Which B.C. animal is king of camouflage?

By Anonymous

Science writer Jude Isabella spent months researching wildlife camouflage for her article “Visual deception,” published in the Winter 2012 edition of British Columbia Magazine. Read on to learn about the animal that stopped her in her tracks.

Which animal impressed you the most? “While the decorator crab is entrancing with its slavish devotion to Fashion Camouflage, edible camouflage no less, I would have to say the giant Pacific octopus.”

How does the animal camouflage itself? “They instantly morph themselves, changing colours and textures to match their surroundings. Obviously a winning life strategy—octopuses have roamed the planet for 450 million years. And, aside from their presto-chango antics, they’re also brainy. All this makes octopuses otherworldly to me. As someone whose beach reading list is full of sci/fi and fantasy titles, I can see how watching an octopus would tickle a writer’s imagination. Changelings, for example, in Star Trek—inspired by octopuses? Maybe. Changelings are also naturally gelatinous when not taking on human or other forms.”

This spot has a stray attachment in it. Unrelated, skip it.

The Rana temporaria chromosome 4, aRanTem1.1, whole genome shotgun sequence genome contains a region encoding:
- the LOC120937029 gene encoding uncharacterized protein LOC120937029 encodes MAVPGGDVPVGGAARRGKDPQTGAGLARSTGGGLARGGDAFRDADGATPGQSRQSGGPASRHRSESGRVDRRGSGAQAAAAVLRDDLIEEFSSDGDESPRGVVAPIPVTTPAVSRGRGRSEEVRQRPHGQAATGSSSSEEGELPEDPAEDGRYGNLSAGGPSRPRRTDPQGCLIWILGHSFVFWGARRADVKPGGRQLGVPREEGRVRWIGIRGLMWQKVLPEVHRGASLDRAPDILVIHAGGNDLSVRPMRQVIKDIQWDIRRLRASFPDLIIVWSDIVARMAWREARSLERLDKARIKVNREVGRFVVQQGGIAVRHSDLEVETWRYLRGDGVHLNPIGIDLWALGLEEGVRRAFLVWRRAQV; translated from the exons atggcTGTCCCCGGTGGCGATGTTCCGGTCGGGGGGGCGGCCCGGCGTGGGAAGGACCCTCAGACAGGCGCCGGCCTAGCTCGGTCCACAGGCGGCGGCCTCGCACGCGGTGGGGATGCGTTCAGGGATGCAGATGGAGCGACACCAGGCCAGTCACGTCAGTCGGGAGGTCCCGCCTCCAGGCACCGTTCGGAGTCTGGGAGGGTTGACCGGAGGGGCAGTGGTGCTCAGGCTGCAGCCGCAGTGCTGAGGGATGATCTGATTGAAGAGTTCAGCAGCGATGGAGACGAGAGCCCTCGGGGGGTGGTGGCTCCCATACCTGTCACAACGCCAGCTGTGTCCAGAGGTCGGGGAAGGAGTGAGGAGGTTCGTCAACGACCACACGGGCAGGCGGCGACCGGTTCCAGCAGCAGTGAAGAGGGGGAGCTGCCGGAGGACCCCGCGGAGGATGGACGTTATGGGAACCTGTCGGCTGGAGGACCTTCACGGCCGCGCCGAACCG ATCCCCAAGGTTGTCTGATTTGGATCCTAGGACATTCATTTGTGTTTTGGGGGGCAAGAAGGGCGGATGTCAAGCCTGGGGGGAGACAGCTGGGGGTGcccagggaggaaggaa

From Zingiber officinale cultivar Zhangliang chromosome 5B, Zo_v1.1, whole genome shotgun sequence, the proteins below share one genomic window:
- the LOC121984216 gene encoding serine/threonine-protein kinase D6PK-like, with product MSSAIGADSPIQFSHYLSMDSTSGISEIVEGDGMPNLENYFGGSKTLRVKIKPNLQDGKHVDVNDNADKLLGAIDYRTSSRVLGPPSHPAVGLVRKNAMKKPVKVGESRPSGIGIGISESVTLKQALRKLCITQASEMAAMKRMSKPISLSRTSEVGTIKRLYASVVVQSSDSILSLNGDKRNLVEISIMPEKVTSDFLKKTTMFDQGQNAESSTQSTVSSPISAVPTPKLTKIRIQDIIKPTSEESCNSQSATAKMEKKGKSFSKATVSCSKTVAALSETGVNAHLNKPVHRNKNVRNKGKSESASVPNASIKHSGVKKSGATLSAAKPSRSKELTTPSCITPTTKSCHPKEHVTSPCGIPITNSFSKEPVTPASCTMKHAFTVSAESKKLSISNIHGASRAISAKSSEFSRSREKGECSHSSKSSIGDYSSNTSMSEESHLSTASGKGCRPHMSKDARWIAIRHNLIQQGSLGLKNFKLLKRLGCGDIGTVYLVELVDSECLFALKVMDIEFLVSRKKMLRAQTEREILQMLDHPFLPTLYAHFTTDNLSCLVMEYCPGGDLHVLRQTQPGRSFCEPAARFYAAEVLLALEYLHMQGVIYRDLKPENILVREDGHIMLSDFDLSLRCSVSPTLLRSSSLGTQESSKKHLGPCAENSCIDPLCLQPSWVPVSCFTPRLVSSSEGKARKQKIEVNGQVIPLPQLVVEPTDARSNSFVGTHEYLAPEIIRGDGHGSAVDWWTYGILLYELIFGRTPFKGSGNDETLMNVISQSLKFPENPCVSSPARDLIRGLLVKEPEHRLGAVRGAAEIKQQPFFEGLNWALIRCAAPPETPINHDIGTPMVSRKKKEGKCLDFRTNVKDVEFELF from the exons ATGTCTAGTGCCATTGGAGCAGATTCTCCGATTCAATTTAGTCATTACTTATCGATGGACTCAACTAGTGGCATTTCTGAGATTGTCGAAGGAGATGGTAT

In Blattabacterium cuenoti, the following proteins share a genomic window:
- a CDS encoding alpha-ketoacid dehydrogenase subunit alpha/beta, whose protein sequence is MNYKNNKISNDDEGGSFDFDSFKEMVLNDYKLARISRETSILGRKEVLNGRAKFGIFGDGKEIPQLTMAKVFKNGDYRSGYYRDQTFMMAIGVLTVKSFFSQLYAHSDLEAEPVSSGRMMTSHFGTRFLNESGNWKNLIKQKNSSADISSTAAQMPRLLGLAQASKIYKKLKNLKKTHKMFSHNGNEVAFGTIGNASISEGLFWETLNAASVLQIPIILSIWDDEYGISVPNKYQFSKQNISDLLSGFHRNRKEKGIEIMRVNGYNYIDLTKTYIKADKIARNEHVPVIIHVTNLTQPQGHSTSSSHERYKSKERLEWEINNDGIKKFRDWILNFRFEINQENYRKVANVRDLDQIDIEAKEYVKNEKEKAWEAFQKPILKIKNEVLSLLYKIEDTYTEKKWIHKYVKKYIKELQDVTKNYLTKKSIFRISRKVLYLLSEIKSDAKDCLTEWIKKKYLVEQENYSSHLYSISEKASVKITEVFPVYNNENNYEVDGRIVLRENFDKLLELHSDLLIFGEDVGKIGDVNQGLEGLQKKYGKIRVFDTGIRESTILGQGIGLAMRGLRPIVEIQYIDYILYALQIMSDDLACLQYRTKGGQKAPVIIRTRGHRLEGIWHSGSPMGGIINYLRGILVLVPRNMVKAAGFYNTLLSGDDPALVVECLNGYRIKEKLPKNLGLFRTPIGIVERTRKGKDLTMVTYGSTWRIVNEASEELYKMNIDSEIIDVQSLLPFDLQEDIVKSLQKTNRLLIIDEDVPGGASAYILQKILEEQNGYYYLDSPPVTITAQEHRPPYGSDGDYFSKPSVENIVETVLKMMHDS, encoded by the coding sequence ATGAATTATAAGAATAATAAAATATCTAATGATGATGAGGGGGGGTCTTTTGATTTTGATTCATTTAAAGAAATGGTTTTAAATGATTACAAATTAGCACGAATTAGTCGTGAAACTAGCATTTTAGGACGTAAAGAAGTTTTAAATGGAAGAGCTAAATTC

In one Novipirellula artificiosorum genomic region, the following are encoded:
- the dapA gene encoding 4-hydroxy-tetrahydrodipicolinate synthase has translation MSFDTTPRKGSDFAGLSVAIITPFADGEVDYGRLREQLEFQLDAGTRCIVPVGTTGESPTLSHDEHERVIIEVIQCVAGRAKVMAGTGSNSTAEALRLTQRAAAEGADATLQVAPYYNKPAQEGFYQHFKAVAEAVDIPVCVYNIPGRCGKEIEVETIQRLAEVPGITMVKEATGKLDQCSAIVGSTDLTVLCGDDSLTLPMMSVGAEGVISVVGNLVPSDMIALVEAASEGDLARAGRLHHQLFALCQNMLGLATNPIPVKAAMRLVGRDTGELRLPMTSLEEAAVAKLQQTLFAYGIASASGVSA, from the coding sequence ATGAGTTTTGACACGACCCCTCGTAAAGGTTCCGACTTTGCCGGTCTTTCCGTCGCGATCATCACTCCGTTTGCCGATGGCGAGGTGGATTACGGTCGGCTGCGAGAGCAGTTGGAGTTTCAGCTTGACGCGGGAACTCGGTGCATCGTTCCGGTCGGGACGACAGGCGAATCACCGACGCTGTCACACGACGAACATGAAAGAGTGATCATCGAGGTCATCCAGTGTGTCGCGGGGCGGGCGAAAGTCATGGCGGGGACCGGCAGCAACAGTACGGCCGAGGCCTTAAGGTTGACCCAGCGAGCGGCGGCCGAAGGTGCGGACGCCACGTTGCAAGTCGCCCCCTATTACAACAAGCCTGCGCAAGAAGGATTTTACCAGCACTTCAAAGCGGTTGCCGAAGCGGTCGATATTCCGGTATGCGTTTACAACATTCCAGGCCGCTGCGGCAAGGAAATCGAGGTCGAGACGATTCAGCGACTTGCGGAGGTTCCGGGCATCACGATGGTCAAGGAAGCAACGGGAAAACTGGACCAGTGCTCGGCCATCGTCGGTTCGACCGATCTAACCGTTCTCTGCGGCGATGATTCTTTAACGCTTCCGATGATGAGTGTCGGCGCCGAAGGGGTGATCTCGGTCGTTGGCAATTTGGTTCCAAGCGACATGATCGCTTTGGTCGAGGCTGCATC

What do they hunt? “Changeling or octopus? Ha! Octopuses usually dine on crabs, scallops, clams, shrimp, and fish. (Their saliva has a kind of venom that paralyzes their unlucky entrees.) They will scavenge too, given the opportunity.”

When do they hunt, typically? “Typically at night. They hide in crevices and small caves during the day.” What are their known predators? “Sea lions, harbour seals, sea otters, and sperm whales prey on octopuses, which escape an attack by squirting ink at the threat and then using jet propulsion to distance itself from the danger of ending up as some other creature’s meal.”

Any other facts we should know about this master of deception? “The giant Pacific octopus has pale blue blood. And the latest octopus housed at the National Zoo in Washington, D.C., named Pandora, is Canadian, hailing from British Columbia as did the zoo’s last beloved octopus, Octavius, who died in 2011, age four. (The octopus’s average life span is three to five years.)”

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Christine Ly

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